Tuesday, February 5, 2019

Puzzled: the Design of Conundrums and Puzzles

I've been thinking about puzzles lately. It's partly because I recently finished participating in this year's MIT Mystery Hunt, partly because I'm working on puzzles for the Galactic Puzzle Hunt, and I've been pondering the unique experience that puzzles provide, compared to tabletop RPGs and boardgames. There's an interesting satisfaction that comes from puzzles, but it can also be at odds with some of the ways that we engage in other types of play.

The Process of Puzzling

I unpacked a bit of what solving a puzzle is like on my Twitter account, but I'll requote it here for convenience.
Picture that you receive enigmatic advice from a wizard, who is attempting to guide you to a great treasure. But she refuses to tell it to you straight, because that would ruin the game. Because it is a game, and a trial. She sends you a list of names, with no instruction. You furrow your brow and peruse them in confusion, until you realize that these are all the first names of great skalds who headlined the kingdom's Yule Fest! Great Scott! You fill in the last names of the skalds, and then you're stymied again, until you glance at the way that the final letters of each name seem to be very deliberately arranged..."Berrec" ends with a C, "Donnal" ends with an L...C-L-Y-M-S-T...my word, the Caves of Clymst! That's it! And there's a moment of immense satisfaction there, because you glimpsed the train of thought that the wizard was trying to lead you on, and you went from confusion to complete understanding. And that's what a puzzle hunt is. A whole bunch of those. It's a trial, and a game.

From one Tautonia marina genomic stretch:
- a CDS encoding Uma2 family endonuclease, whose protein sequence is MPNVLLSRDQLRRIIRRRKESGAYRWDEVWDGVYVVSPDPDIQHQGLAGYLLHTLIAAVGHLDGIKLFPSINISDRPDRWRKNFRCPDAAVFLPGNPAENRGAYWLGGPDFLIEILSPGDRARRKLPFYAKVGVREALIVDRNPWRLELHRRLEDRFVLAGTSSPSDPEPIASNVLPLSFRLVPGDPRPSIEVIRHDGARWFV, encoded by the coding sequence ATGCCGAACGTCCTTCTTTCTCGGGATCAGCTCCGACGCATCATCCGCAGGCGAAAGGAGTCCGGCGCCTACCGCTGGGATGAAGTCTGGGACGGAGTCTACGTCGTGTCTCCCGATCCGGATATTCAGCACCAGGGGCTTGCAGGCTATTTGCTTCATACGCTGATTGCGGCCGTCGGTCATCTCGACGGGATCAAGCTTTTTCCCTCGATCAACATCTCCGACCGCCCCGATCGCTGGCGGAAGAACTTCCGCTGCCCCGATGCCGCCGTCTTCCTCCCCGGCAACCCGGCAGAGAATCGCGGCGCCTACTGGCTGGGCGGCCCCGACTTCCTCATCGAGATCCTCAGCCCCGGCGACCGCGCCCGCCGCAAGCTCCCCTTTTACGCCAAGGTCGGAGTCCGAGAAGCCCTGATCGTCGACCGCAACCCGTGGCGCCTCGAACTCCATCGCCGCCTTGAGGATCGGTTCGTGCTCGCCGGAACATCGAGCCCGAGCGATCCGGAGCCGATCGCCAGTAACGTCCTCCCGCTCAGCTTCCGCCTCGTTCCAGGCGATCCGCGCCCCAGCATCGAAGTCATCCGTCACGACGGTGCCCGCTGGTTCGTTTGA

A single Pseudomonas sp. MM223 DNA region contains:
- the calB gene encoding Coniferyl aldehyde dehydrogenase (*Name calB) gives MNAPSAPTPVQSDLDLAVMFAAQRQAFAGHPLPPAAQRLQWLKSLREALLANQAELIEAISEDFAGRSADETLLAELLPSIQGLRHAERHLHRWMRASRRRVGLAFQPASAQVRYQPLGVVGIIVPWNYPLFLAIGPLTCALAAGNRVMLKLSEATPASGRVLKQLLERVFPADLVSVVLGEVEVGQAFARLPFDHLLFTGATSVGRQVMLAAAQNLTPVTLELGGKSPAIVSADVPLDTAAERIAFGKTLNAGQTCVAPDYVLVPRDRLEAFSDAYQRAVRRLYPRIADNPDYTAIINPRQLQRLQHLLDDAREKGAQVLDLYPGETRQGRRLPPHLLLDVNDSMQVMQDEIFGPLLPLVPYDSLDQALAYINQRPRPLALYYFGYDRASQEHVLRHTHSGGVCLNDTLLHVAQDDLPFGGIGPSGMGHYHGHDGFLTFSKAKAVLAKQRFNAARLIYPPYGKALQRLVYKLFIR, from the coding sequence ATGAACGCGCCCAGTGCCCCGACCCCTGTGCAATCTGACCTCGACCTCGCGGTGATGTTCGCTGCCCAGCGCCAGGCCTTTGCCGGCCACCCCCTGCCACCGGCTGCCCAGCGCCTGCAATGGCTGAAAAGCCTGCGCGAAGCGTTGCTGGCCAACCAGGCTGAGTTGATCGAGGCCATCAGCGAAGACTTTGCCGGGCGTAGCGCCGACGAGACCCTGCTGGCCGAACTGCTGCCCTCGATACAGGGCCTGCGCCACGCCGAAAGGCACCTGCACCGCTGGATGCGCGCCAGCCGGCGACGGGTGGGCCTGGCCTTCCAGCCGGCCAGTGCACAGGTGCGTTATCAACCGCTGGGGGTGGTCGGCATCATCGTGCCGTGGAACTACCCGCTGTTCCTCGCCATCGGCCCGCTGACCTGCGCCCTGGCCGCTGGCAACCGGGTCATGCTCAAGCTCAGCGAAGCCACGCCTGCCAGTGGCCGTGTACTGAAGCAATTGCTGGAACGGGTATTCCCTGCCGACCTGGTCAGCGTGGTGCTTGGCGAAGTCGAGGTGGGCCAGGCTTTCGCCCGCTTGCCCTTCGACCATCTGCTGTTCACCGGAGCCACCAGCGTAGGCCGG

That all probably sounds a bit opaque and ornery, so let me break it down a bit. In a puzzle hunt, you're solving puzzles where the instructions themselves are somewhat cryptic. All that you know is that there's an expected format for your answer, and that everything in the puzzle was done with intention. From there, you're trying to discern the intention of the puzzler. However, and this is the real trick of a puzzle, these are never simple affairs, and many of these puzzles involve going through multiple steps of pattern recognition and data identification. In all honesty, it just doesn't seem fair, and that's because puzzle writers don't play fair.

They're playing to lose.

When you solve a puzzle, what you're really doing is following a trail that was laid down very carefully by the author. Every stage of a puzzle is carefully crafted to lead you directly to the next stage; there's usually a really obvious first step, which you then have to interpret once you have all the data at hand, usually leading to an "aha" moment, which then leads to some further work, eventually yielding the answer. There's sometimes multiple levels of the "aha" moment. For example, check out a puzzle from the MIT Mystery Hunt, Ore Aft. It takes a bit of time to puzzle through, so they've also provided a walkthrough of the solution. Every major step of the puzzle is self-contained to a degree, and you hit a point of not knowing what the next step is, until you have an epiphany that gives you enough understanding to advance.